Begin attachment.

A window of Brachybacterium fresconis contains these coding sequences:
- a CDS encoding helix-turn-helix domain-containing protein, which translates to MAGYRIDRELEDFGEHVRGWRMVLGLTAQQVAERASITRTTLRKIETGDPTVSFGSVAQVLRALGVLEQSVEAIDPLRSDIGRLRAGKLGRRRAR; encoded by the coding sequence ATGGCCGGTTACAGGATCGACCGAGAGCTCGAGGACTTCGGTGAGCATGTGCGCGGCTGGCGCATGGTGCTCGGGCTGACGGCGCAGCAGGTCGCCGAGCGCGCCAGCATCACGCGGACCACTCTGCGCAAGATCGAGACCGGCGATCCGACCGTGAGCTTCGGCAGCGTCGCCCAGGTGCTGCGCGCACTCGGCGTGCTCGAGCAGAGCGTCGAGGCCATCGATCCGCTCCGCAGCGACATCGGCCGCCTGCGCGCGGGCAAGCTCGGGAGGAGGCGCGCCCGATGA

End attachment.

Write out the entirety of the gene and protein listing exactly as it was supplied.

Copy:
A window of Brachybacterium fresconis contains these coding sequences:
- a CDS encoding helix-turn-helix domain-containing protein, which translates to MAGYRIDRELEDFGEHVRGWRMVLGLTAQQVAERASITRTTLRKIETGDPTVSFGSVAQVLRALGVLEQSVEAIDPLRSDIGRLRAGKLGRRRAR; encoded by the coding sequence ATGGCCGGTTACAGGATCGACCGAGAGCTCGAGGACTTCGGTGAGCATGTGCGCGGCTGGCGCATGGTGCTCGGGCTGACGGCGCAGCAGGTCGCCGAGCGCGCCAGCATCACGCGGACCACTCTGCGCAAGATCGAGACCGGCGATCCGACCGTGAGCTTCGGCAGCGTCGCCCAGGTGCTGCGCGCACTCGGCGTGCTCGAGCAGAGCGTCGAGGCCATCGATCCGCTCCGCAGCGACATCGGCCGCCTGCGCGCGGGCAAGCTCGGGAGGAGGCGCGCCCGATGA